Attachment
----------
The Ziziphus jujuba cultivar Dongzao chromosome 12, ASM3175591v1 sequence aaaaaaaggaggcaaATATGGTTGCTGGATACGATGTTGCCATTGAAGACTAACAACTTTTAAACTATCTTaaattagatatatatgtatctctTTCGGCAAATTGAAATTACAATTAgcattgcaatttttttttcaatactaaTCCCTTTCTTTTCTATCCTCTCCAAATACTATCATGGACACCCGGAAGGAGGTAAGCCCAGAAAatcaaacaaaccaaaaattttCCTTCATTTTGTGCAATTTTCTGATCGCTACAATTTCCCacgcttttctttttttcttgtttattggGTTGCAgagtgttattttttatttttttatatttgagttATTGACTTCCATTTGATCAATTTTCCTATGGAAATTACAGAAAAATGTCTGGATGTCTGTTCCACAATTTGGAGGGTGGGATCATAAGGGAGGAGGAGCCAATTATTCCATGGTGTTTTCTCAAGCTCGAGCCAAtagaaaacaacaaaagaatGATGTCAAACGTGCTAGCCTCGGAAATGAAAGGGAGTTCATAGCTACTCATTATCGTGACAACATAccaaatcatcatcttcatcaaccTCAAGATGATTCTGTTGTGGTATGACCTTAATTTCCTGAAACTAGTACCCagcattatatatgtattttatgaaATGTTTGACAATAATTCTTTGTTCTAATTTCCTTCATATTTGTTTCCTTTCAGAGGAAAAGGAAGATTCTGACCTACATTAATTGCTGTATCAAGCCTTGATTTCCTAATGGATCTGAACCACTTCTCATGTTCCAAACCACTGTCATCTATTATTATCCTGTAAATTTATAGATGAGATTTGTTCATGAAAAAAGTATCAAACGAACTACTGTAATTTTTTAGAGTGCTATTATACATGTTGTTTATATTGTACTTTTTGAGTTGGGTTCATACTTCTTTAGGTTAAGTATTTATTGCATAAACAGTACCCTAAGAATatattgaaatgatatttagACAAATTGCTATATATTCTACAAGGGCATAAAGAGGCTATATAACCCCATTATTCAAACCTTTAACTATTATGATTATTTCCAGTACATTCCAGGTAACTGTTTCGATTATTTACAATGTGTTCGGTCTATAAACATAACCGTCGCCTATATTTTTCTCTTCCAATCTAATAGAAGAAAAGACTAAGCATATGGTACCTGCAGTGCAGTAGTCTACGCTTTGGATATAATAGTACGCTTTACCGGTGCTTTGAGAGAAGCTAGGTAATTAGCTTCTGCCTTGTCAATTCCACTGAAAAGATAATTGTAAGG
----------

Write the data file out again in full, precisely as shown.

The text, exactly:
The Ziziphus jujuba cultivar Dongzao chromosome 12, ASM3175591v1 sequence aaaaaaaggaggcaaATATGGTTGCTGGATACGATGTTGCCATTGAAGACTAACAACTTTTAAACTATCTTaaattagatatatatgtatctctTTCGGCAAATTGAAATTACAATTAgcattgcaatttttttttcaatactaaTCCCTTTCTTTTCTATCCTCTCCAAATACTATCATGGACACCCGGAAGGAGGTAAGCCCAGAAAatcaaacaaaccaaaaattttCCTTCATTTTGTGCAATTTTCTGATCGCTACAATTTCCCacgcttttctttttttcttgtttattggGTTGCAgagtgttattttttatttttttatatttgagttATTGACTTCCATTTGATCAATTTTCCTATGGAAATTACAGAAAAATGTCTGGATGTCTGTTCCACAATTTGGAGGGTGGGATCATAAGGGAGGAGGAGCCAATTATTCCATGGTGTTTTCTCAAGCTCGAGCCAAtagaaaacaacaaaagaatGATGTCAAACGTGCTAGCCTCGGAAATGAAAGGGAGTTCATAGCTACTCATTATCGTGACAACATAccaaatcatcatcttcatcaaccTCAAGATGATTCTGTTGTGGTATGACCTTAATTTCCTGAAACTAGTACCCagcattatatatgtattttatgaaATGTTTGACAATAATTCTTTGTTCTAATTTCCTTCATATTTGTTTCCTTTCAGAGGAAAAGGAAGATTCTGACCTACATTAATTGCTGTATCAAGCCTTGATTTCCTAATGGATCTGAACCACTTCTCATGTTCCAAACCACTGTCATCTATTATTATCCTGTAAATTTATAGATGAGATTTGTTCATGAAAAAAGTATCAAACGAACTACTGTAATTTTTTAGAGTGCTATTATACATGTTGTTTATATTGTACTTTTTGAGTTGGGTTCATACTTCTTTAGGTTAAGTATTTATTGCATAAACAGTACCCTAAGAATatattgaaatgatatttagACAAATTGCTATATATTCTACAAGGGCATAAAGAGGCTATATAACCCCATTATTCAAACCTTTAACTATTATGATTATTTCCAGTACATTCCAGGTAACTGTTTCGATTATTTACAATGTGTTCGGTCTATAAACATAACCGTCGCCTATATTTTTCTCTTCCAATCTAATAGAAGAAAAGACTAAGCATATGGTACCTGCAGTGCAGTAGTCTACGCTTTGGATATAATAGTACGCTTTACCGGTGCTTTGAGAGAAGCTAGGTAATTAGCTTCTGCCTTGTCAATTCCACTGAAAAGATAATTGTAAGG